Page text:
What are the medical needs of children with the 22q11.2 deletion?

Once the diagnosis of a 22q11.2 deletion has been made, what should happen next? Since children with a 22q11.2 deletion may have problems in many different body systems, for example, heart, palate and learning style, it makes sense that they should have a comprehensive evaluation of all areas which could be affected. At The Children's Hospital of Philadelphia, we recommend that all patients with a 22q11.2 deletion have the following evaluations, at least once, to rule out any potential problem. (This list is continuously changing as new findings are recognized amongst patients and is, therefore, not all inclusive. Also note that some problems, such as speech delay, for example, are not obvious at birth and can only be identified over time):

* Cardiology - if the child does not have a known cardiac defect, an evaluation with a cardiologist is important, although the likelihood of finding a previously unrecognized problem is low. An evaluation may include a chest x-ray, electrocardiogram (study of the electrical impulses of the heart), and an echocardiogram (ultrasound of the heart).

* Child Development and Psychology
- children with a 22q11.2 deletion may have a difference in learning style requiring some extra help in school. In addition, young children may have delays in their developmental milestones and might benefit from early intervention, such as physical, occupational, and speech therapy. Therefore, it is important for patients with the deletion to have developmental testing on a regular basis to determine if there is a problem, and to identify appropriate intervention when needed.

* Cleft palate team - all children with the 22q11.2 deletion should be seen by a plastic surgeon who specializes in cleft palate and VPI (velopharyngeal incompetence). In addition, they should be seen by a speech and language pathologist who can also assess speech, language, and feeding (in a young child). Some centers have specialized computer methods of objectively measuring speech to decide if intervention is necessary. Some teams also have growth specialists and dentists who monitor the growth of the face, jaw, and teeth.

* Endocrinology - some children have problems with low calcium in the newborn period and require a calcium supplement. This is often handled by the cardiologist or pediatrician. If the problem continues, an endocrinologist (hormone doctor) may be asked to see the patient. In addition, some older patients with the 22q11.2 deletion have problems with growth (short stature) and would benefit from an evaluation by an endocrinologist since, in some cases, this is treatable.

* ENT and Audiology - children with a palatal problem often have trouble with ear infections and can benefit from seeing an ear, nose and throat doctor (ENT). Since some patients with a 22q11.2 deletion have hearing loss, a hearing test (audiogram) would often be beneficial. In addition, some children have problems with ěnoisyî breathing. These children in particular may benefit form an evaluation by an ENT. This is often part of the cleft palate team evaluation.

* Feeding Specialist - patients with a 22q11.2 deletion often have feeding difficulties, usually in the newborn period. These difficulties may be helped having an evaluation with a pediatrician who specializes in feeding. This would only be recommended if a problem already existed.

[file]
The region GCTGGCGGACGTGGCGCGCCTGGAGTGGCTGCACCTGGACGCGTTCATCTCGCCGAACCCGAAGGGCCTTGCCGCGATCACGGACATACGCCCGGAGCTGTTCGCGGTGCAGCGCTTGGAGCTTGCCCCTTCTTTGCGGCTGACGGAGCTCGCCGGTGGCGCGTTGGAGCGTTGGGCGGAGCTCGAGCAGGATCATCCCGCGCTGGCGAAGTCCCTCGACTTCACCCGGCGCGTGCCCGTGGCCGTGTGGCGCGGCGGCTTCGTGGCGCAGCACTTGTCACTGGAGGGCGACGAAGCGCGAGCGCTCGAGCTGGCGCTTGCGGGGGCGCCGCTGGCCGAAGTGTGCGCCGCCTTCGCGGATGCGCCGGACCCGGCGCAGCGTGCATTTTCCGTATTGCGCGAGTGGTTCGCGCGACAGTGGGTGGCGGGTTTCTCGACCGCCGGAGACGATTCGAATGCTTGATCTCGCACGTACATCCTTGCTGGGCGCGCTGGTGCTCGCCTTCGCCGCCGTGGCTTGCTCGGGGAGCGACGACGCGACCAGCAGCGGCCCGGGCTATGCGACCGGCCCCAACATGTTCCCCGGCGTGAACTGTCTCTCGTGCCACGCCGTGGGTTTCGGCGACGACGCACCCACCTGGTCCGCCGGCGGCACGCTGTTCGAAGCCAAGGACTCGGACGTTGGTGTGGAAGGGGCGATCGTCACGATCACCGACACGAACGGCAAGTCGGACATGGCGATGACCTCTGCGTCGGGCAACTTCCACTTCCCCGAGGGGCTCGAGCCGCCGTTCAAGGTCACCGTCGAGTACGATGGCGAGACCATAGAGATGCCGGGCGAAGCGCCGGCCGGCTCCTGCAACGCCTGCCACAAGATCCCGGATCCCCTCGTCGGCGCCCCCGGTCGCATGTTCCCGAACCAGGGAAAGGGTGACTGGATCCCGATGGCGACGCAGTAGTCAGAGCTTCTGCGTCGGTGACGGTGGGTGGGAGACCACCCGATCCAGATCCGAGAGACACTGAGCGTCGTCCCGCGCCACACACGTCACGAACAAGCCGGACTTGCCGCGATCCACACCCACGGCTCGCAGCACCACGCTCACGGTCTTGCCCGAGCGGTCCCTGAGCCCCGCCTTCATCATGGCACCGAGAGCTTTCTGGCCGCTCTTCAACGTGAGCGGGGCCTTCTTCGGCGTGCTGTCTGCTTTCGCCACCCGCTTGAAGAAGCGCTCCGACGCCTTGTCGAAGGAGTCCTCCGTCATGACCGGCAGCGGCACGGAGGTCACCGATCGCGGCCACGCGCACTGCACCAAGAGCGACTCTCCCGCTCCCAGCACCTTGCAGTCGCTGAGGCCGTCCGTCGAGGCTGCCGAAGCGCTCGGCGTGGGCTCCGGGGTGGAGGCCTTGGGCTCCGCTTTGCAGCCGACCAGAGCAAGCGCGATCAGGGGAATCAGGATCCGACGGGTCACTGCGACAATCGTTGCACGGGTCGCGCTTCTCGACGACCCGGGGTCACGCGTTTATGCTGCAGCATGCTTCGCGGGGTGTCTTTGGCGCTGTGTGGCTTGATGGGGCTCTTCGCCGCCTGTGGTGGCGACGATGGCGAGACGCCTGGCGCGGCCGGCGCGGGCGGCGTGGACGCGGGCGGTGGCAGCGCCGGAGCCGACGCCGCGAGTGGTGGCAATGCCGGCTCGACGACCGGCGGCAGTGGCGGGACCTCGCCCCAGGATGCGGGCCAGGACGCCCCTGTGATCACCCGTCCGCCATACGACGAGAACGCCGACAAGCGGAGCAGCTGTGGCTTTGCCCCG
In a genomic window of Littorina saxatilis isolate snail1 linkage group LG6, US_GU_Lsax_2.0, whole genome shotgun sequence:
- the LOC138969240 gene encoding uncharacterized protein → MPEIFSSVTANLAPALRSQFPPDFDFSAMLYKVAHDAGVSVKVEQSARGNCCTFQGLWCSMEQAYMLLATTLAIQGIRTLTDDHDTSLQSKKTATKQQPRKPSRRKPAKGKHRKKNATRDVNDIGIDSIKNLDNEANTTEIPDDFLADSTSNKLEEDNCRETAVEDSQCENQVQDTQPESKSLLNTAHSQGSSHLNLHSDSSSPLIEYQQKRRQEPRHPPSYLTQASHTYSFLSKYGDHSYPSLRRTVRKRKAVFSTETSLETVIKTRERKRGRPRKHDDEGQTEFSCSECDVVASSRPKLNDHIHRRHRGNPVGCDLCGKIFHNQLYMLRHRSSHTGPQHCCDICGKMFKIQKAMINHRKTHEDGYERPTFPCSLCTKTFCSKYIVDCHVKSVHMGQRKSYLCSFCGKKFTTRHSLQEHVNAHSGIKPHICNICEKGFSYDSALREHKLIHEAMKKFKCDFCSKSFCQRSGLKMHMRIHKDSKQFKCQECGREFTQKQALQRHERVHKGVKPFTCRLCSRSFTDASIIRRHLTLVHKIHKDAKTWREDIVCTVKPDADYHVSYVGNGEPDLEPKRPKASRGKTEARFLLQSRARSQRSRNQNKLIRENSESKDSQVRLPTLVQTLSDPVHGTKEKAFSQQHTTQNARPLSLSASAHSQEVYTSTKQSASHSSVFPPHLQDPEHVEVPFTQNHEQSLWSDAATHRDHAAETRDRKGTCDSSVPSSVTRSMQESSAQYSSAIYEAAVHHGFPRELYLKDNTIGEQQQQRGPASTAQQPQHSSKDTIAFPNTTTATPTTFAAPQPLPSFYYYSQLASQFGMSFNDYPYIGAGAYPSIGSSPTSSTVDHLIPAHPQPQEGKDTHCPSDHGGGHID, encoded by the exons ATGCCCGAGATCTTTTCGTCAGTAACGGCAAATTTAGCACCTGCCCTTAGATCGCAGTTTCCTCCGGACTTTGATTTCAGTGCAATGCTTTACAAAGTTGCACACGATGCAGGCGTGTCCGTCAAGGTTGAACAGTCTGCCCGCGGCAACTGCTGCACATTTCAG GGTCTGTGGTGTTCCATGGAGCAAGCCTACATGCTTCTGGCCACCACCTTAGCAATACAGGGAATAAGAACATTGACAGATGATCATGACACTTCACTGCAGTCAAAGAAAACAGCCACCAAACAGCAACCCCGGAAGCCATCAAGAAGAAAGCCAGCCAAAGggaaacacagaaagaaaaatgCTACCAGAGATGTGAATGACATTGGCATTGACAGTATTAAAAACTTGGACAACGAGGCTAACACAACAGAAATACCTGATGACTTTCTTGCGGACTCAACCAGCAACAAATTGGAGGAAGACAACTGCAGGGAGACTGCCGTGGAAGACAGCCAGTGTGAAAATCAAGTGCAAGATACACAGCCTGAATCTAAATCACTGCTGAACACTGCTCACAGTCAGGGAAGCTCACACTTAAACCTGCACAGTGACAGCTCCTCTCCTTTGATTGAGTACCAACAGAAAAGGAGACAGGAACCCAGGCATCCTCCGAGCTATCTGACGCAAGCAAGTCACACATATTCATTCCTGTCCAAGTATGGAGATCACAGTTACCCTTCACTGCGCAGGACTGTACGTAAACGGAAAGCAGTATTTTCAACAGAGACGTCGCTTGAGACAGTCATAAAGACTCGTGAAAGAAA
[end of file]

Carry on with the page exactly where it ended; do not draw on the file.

* Genetics - the geneticist is the most likely person to have an overview of the diagnosis. This would include keeping up to date with the new findings associated with the 22q11.2 deletion. Therefore, a yearly evaluation with genetics is often beneficial in answering questions regarding the patientís general care, recurrence risk, and the availability of prenatal diagnosis.

* Immunology
- many newborns with the 22q11.2 deletion have problems with their immune systems and therefore may have trouble with infections or trouble handling certain vaccines. Most children outgrow this problem by their first birthday, but some patients continue to have some trouble into later childhood and adulthood. We suggest that every patient be evaluated by the immunologist at least once.

* Neurologist - rarely, children with a 22q11.2 deletion have had symptoms such as a seizure disorder or problems with balance which require the services of a neurologist. We suggest that an initial evaluation with a neurologist may be helpful in some cases.

* Urology - some patients with the 22q11.2 deletion have problems with their kidneys, including a missing kidney, which would be detected by a renal ultrasound. In addition, some children have difficulty with urinary tract infections, bedwetting or urinary frequency, and would benefit from seeing a urologist who is a specialist in this area.

* Other - some patients with the 22q11.2 deletion commonly have: constipation, leg pain, and differences in the carotid arteries (blood vessels in the neck which lead to the brain). Other patients with the 22q11.2 deletion have problems which are seen fairly infrequently. These include: bony abnormalities such as extra fingers, extra ribs, a missing bone of the forearm, and problems of the vertebrae (spine) which sometimes leads to scoliosis (curvature of the spine), spina bifida, juvenile rheumatoid arthritis, eye problems, premature fusion of the ěsoft spotsî or fontanels (craniosynostosis), and emotional or psychological problems. Patients who have a problem in one of these areas are referred to the doctors who care for that particular problem.
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22q and You
"Dedicated to Teaching, Learning, and Caring for patients with a 22q11.2 deletion"
Clinical Genetics Center - The Children's Hospital of Philadelphia
Wood Bldg Room 1080 - One Children's Center - 34th St & Civic Center Blvd - Phila, PA 19104
Phone (215) 590-2920 - Fax (215) 590-3298 - Email: mcginn@email.chop.edu